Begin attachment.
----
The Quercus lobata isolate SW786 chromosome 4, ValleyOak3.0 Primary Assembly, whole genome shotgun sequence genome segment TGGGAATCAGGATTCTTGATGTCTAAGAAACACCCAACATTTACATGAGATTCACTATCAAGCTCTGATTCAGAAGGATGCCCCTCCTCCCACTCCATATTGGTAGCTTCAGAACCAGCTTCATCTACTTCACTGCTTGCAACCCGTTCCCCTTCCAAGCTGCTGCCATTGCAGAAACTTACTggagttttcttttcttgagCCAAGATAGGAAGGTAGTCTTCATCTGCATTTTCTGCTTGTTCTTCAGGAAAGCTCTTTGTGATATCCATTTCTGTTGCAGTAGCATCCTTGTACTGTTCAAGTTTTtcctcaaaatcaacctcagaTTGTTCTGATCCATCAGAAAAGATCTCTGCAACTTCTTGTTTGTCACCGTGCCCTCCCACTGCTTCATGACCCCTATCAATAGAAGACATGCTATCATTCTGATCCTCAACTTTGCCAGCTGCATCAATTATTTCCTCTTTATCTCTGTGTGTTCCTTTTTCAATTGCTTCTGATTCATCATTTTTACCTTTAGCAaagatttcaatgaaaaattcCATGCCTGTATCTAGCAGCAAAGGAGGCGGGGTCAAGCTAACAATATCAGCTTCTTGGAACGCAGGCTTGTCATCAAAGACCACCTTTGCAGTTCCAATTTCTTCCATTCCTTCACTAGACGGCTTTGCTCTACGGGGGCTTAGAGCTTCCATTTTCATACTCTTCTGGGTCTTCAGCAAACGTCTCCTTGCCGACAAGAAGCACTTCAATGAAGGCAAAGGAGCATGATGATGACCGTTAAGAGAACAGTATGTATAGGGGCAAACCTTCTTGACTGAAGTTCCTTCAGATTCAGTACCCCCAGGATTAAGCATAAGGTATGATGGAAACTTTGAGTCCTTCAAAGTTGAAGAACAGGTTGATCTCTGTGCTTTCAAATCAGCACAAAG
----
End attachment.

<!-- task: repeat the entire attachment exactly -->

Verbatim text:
The Quercus lobata isolate SW786 chromosome 4, ValleyOak3.0 Primary Assembly, whole genome shotgun sequence genome segment TGGGAATCAGGATTCTTGATGTCTAAGAAACACCCAACATTTACATGAGATTCACTATCAAGCTCTGATTCAGAAGGATGCCCCTCCTCCCACTCCATATTGGTAGCTTCAGAACCAGCTTCATCTACTTCACTGCTTGCAACCCGTTCCCCTTCCAAGCTGCTGCCATTGCAGAAACTTACTggagttttcttttcttgagCCAAGATAGGAAGGTAGTCTTCATCTGCATTTTCTGCTTGTTCTTCAGGAAAGCTCTTTGTGATATCCATTTCTGTTGCAGTAGCATCCTTGTACTGTTCAAGTTTTtcctcaaaatcaacctcagaTTGTTCTGATCCATCAGAAAAGATCTCTGCAACTTCTTGTTTGTCACCGTGCCCTCCCACTGCTTCATGACCCCTATCAATAGAAGACATGCTATCATTCTGATCCTCAACTTTGCCAGCTGCATCAATTATTTCCTCTTTATCTCTGTGTGTTCCTTTTTCAATTGCTTCTGATTCATCATTTTTACCTTTAGCAaagatttcaatgaaaaattcCATGCCTGTATCTAGCAGCAAAGGAGGCGGGGTCAAGCTAACAATATCAGCTTCTTGGAACGCAGGCTTGTCATCAAAGACCACCTTTGCAGTTCCAATTTCTTCCATTCCTTCACTAGACGGCTTTGCTCTACGGGGGCTTAGAGCTTCCATTTTCATACTCTTCTGGGTCTTCAGCAAACGTCTCCTTGCCGACAAGAAGCACTTCAATGAAGGCAAAGGAGCATGATGATGACCGTTAAGAGAACAGTATGTATAGGGGCAAACCTTCTTGACTGAAGTTCCTTCAGATTCAGTACCCCCAGGATTAAGCATAAGGTATGATGGAAACTTTGAGTCCTTCAAAGTTGAAGAACAGGTTGATCTCTGTGCTTTCAAATCAGCACAAAG